Wayne Thorp recently spoke at the 2015 AAII Investor Conference. For information on how to subscribe to recordings of the presentations, go to www.aaii.com/conferenceaudio for more details.
29-inch UltraWide LED monitor with screen-splitter for viewing from multiple devices.
Several years ago I used a two-monitor setup in my office so I could view multiple browser and program windows from my PC. While it was nice to view everything without having to having to make the windows very small or have windows opened on top of each other, the two monitors took up a lot of desk real estate. Dual monitors are popular among web developers, programmers and even traders, but companies are trying to overcome the footprint issue by creating ultra-wide monitors that take the place of two monitors. One such monitor comes from AOC, its Q2963 UltraWide backlit LED monitor. While AOC may not be a household name in monitors, I am a bit familiar with their products, having reviewed one of their portable USB monitors last year.
It’s somewhat difficult to visualize a 29-inch monitor until you actually see it. When the box arrived from the company, I knew I was in for something new. The monitor is, in a word, BIG. The display area is 26.49 inches by 11.17 inches. However, it has a stand that is only slightly larger than the 22-inch monitors we mainly use in the office. As you’d expect from a monitor of this size, it isn’t overly light, either: Its net weight is 15.2 pounds, while the gross weight is 22.9 pounds.
The Q2963PM’s screen is housed in a matte-black frame with ultra-thin top and side bezels. The side bezels are curved, which gives the monitor a less severe look. The bottom bezel is slightly larger at 0.75-inches.
On the right side of the monitor are four functions buttons—power, setup, aspect and input—as well as a blue LED power light. None of the buttons is labeled, which means you need to press them in order to find out what they do. Once you do this, an on-screen label appears that uses large, easy-to-understand icons to describe what each button does. Picture settings include the typical contrast, brightness and gamma, as well as AOC’s “Eco mode,” a picture mode that includes standard, text, Internet, game, movie and sports presets. There are also color settings for red, green and blue level adjustments, color temperature, and Dynamic Color Boost (DCB) for green, blue and skin tone enhancement settings.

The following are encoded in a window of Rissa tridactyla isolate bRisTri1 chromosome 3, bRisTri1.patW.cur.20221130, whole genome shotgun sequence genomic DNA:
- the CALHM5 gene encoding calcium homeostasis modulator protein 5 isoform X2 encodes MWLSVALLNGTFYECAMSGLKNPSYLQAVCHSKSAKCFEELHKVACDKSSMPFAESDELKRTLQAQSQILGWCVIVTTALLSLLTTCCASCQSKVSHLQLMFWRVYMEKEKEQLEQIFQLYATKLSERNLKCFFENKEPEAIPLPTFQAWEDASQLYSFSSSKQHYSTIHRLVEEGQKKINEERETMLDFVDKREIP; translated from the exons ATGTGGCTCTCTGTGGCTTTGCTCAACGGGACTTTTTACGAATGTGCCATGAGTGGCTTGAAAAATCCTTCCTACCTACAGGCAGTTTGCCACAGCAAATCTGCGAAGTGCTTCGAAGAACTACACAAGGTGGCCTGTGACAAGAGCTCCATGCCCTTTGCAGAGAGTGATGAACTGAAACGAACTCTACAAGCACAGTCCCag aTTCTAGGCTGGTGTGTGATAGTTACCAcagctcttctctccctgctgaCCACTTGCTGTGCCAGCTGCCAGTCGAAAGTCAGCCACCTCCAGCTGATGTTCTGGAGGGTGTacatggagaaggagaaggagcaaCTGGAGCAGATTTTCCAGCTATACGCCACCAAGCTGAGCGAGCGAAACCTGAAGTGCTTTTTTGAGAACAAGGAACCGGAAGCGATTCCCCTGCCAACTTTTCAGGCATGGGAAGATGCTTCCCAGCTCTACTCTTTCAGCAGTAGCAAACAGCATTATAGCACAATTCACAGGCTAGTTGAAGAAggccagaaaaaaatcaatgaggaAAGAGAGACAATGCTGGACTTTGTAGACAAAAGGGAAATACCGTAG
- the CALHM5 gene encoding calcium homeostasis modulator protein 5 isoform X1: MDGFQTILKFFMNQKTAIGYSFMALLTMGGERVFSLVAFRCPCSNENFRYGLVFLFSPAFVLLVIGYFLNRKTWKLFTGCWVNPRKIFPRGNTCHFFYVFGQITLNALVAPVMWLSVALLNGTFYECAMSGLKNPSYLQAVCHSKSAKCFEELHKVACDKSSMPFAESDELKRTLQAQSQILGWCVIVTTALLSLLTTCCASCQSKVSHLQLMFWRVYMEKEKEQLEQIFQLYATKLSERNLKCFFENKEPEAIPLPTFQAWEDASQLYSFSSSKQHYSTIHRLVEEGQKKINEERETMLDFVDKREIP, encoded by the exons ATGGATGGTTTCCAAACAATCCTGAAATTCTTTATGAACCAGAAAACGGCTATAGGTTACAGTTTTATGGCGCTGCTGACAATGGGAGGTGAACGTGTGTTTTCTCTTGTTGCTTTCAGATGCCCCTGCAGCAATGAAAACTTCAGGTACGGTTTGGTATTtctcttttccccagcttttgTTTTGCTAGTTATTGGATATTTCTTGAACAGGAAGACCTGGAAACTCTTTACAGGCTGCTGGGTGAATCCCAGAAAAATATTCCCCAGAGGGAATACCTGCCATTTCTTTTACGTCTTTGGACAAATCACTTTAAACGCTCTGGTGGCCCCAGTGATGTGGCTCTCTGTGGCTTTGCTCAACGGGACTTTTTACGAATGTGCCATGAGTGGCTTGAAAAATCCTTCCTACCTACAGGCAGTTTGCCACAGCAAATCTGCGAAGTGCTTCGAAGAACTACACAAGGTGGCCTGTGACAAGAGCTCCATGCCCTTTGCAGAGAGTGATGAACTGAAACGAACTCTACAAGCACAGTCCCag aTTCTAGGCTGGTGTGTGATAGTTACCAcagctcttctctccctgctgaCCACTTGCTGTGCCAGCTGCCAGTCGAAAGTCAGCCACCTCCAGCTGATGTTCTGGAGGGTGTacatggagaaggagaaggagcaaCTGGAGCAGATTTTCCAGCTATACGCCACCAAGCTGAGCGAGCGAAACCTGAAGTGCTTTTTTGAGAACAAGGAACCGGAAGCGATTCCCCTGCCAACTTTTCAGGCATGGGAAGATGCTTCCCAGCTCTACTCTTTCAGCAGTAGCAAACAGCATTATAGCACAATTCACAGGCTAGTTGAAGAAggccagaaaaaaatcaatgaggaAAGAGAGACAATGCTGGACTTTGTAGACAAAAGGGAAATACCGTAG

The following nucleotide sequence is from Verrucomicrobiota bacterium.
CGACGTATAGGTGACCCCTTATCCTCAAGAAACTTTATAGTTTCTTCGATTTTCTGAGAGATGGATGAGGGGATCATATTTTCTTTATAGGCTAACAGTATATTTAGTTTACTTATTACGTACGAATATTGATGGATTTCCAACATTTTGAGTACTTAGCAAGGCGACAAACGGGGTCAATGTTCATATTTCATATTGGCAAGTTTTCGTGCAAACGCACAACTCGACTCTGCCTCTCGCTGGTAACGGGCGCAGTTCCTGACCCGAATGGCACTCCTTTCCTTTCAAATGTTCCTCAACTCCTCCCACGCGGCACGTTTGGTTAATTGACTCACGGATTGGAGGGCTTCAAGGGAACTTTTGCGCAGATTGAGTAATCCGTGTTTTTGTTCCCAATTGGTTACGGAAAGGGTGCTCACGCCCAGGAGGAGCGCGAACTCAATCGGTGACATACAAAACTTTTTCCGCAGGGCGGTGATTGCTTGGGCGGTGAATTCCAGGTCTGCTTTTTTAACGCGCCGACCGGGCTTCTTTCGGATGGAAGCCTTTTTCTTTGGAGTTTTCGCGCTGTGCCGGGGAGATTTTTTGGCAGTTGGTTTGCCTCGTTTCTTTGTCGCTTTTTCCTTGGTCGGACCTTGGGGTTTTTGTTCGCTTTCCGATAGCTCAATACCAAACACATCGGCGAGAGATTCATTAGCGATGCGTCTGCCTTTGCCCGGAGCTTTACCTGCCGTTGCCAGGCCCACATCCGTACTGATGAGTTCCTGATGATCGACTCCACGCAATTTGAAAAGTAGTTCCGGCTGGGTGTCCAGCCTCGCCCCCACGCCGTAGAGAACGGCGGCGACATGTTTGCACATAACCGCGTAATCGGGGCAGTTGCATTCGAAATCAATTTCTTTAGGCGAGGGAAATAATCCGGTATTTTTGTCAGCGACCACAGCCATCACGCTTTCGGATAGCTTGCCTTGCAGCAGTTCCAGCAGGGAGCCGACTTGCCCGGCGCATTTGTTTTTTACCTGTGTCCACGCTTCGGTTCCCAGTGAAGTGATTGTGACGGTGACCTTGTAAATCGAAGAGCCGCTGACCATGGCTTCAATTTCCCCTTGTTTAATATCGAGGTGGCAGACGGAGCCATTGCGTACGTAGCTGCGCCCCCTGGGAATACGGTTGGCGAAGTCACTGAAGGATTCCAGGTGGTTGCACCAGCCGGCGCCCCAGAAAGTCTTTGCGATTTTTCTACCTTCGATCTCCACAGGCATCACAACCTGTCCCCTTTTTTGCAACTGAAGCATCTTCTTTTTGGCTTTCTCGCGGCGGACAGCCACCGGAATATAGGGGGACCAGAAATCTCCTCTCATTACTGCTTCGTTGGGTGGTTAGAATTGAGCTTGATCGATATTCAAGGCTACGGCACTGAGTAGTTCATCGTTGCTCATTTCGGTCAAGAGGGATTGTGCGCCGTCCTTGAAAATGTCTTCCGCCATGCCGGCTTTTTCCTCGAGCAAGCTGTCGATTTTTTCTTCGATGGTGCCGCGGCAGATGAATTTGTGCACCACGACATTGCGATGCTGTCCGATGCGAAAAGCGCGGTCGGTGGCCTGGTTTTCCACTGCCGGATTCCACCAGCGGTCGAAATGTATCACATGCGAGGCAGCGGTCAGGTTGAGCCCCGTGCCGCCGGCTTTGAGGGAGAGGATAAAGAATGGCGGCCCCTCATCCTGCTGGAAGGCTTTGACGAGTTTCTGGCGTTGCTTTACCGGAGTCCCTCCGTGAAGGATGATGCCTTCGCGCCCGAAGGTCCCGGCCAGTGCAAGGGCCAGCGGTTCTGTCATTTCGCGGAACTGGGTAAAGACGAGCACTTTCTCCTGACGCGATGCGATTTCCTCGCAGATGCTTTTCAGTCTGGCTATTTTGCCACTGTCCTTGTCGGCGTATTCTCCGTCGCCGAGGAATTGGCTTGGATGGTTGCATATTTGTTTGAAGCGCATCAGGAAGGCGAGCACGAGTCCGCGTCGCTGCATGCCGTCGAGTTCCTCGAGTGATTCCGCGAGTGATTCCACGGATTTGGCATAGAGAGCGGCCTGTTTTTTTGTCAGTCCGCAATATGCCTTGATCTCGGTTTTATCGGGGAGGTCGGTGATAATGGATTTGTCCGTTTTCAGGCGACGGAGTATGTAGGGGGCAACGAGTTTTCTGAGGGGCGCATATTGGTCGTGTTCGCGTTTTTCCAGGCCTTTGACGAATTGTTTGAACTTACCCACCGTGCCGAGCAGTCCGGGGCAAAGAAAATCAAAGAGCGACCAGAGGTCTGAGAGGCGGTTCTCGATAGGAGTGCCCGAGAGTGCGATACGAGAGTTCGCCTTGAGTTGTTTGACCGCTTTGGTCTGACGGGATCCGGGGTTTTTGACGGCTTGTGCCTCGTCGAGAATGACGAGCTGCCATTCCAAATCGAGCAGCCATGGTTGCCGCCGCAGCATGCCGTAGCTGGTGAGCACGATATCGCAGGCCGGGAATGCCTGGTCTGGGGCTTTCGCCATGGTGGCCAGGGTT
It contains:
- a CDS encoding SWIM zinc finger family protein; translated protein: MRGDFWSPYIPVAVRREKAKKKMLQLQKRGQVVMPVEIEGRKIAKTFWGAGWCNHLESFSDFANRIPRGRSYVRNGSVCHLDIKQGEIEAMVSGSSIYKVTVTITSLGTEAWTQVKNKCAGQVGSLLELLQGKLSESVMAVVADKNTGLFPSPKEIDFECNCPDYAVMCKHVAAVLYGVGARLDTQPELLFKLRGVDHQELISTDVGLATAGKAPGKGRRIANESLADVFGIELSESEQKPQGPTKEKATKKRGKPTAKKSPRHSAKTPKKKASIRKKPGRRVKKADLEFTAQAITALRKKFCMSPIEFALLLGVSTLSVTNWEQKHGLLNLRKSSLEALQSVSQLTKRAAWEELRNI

The base houses all of the I/O ports. On the right side of the base are DVI, VGA and DisplayPort inputs. On the back side, just above where the base connects to the monitor, is an HDMI port, DisplayPort output, audio input and a headphone jack. The base also houses dual three-watt speakers that offer surprisingly good sound.
The base has a hinge that gives you limited forward and backward tilt and is also removable, so you can hang the monitor on a wall using the VESA mounting holes. The Q2963 also comes with VGA, DVI and HDMI cables and a resource CD that includes a PDF user’s guide, monitor drivers and additional monitor utility programs.
Setting up the Q2963 was very easy. After connecting the power source to the monitor, I connected the monitor to my HP Folio 13 Ultrabook with the included HDMI cable. Windows 7 automatically recognized the monitor and reverted to the recommended 2560 x 1080 resolution. Be aware that not all graphics cards support the recommended 2560 x 1080 resolution, so you will want to confirm that your PC can support it before buying.
I found it odd that the user’s guide offered instructions on how to install the monitor’s drivers for most Windows operating systems except Windows 7 (there were even instructions for Windows 8). I wasn’t able to install the monitor using Windows’ “add hardware” control panel feature either. Windows’ Device Manager only listed a “Generic PnP Monitor,” whereas you oftentimes see the specific monitor make and model. While I was able to adjust the monitor’s resolution and use the function buttons to adjust the picture and color settings, I get the feeling that I am not tapping into the full potential of the monitor.